Ah, poor Thomas, late to the party and thus left out of rejoicing. I will not believe, he asserts, even though all the others say that Jesus is risen and has returned. We are sometimes slow to catch on. There is no proof that Thomas needed to put his finger in Christ’s wounds in the end but he does believe when he encounters the Risen Christ. I am sure he is never the same, as many of us who are healed of our disbelief and fears.
One of the lines from the latest movie version of A Wrinkle in Time that struck me was by the Persian poet Rumi as quoted by Mrs. Who: The wound is the place where the light enters you. I could not help but think of the Canadian poet-songwriter Leonard Cohen’s lyrics: There is a crack in everything/That’s how the light gets in. Our wounds are our greatest teachers in some ways if we allow them to be. Christ offered his wounds to us as an example of how they can be transformed.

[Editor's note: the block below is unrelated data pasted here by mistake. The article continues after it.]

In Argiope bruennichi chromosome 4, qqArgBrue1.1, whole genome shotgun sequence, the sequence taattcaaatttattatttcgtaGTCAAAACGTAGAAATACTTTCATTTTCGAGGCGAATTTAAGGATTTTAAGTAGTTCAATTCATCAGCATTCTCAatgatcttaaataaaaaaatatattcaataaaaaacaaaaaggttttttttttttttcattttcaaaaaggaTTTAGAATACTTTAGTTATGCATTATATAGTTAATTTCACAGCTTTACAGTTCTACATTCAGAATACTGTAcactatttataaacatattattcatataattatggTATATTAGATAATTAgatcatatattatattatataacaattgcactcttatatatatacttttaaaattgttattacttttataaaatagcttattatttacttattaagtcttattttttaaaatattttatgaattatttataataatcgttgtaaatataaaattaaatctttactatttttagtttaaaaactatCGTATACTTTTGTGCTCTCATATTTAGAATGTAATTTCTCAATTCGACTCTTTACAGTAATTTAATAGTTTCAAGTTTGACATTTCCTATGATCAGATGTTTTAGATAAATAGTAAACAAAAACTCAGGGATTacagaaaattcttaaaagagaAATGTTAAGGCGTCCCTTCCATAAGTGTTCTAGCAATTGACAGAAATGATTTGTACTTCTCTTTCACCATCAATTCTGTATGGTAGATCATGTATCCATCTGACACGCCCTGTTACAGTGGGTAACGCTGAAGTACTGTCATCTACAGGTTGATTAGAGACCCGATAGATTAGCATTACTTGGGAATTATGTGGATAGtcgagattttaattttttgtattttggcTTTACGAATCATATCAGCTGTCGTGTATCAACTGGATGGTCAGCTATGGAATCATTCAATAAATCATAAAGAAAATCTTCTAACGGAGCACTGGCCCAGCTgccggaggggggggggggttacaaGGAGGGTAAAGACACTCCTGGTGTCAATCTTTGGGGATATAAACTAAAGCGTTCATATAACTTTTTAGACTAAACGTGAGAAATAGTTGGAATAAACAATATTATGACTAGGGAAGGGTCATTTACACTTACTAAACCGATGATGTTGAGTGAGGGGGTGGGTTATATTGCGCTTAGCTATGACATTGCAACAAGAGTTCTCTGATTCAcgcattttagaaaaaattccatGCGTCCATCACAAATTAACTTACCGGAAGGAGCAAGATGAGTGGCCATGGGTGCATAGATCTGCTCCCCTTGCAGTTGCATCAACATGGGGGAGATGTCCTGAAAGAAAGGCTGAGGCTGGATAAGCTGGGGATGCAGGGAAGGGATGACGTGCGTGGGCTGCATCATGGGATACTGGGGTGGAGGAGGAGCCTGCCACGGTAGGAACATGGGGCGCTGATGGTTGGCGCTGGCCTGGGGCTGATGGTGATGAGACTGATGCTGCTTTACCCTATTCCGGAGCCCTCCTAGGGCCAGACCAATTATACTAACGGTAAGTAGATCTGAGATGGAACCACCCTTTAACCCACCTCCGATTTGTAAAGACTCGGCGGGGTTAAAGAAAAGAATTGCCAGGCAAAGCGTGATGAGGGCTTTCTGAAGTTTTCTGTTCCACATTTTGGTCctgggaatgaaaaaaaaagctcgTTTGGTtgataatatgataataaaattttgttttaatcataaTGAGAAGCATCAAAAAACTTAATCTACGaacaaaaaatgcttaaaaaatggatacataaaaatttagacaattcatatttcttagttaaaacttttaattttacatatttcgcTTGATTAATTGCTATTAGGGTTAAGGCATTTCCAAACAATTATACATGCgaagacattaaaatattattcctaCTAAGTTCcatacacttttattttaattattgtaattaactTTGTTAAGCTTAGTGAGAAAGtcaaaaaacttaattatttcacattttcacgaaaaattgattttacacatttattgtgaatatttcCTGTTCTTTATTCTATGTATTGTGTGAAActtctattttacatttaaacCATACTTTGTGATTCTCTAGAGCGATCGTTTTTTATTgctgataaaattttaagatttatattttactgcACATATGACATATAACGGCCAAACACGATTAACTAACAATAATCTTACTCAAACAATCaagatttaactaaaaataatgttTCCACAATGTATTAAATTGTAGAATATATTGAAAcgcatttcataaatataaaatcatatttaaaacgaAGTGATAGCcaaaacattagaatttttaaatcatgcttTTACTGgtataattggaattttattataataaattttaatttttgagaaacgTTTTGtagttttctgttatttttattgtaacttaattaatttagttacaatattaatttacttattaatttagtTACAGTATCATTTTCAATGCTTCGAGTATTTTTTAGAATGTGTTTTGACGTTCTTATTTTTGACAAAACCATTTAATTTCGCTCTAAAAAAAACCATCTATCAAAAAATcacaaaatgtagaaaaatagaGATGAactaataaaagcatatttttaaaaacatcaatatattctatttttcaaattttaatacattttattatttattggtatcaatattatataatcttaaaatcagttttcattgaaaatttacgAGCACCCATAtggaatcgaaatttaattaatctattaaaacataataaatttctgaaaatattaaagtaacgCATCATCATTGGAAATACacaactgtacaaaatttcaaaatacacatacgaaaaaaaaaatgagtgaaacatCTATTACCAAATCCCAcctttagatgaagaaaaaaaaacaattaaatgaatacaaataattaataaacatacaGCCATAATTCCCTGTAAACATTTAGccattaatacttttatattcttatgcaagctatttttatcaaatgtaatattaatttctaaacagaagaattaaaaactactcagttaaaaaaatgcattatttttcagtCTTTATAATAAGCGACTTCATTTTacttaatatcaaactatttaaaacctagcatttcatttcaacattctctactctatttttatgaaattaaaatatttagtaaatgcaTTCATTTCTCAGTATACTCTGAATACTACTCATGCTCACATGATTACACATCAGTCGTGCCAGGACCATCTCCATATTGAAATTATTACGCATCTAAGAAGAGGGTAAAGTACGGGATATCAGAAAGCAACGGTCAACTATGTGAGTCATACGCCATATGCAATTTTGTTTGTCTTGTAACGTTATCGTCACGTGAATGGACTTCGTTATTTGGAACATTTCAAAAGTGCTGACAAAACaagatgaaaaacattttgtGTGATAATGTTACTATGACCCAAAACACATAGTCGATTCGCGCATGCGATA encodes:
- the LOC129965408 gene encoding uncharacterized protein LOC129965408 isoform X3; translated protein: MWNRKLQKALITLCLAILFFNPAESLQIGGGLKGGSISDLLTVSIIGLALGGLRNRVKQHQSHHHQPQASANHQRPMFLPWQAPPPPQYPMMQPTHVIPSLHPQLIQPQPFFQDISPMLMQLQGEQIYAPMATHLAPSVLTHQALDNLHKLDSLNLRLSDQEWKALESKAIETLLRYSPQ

St. Ignatius was wounded in battle in Pamplona and brought back to his home of Loyola to recover. His forced recuperation was the beginning of his conversion experience. His wound healed his soul. The light permeated him as he lay in bed reading the lives of the saints. His dreams of being a knight dissipated as his faith caught fire.
Our wounds are scary–perhaps that is partially why Jesus greets his followers with peace be with you. They have never experienced the Resurrected One and would naturally be frightened to see him alive but his wounds are part of his glorious identity now. What if we were to accept our wounds as part of our glorious nature and allow them to transform us and those around us?
Which wound does the light need to enter for you?
Do you believe that the wound you carry can transform you and others?
Resurrected-Wounded-One, show us how to accept our wounds and use them to help heal ourselves and others. May we always know that the light will transform the darkness. Amen.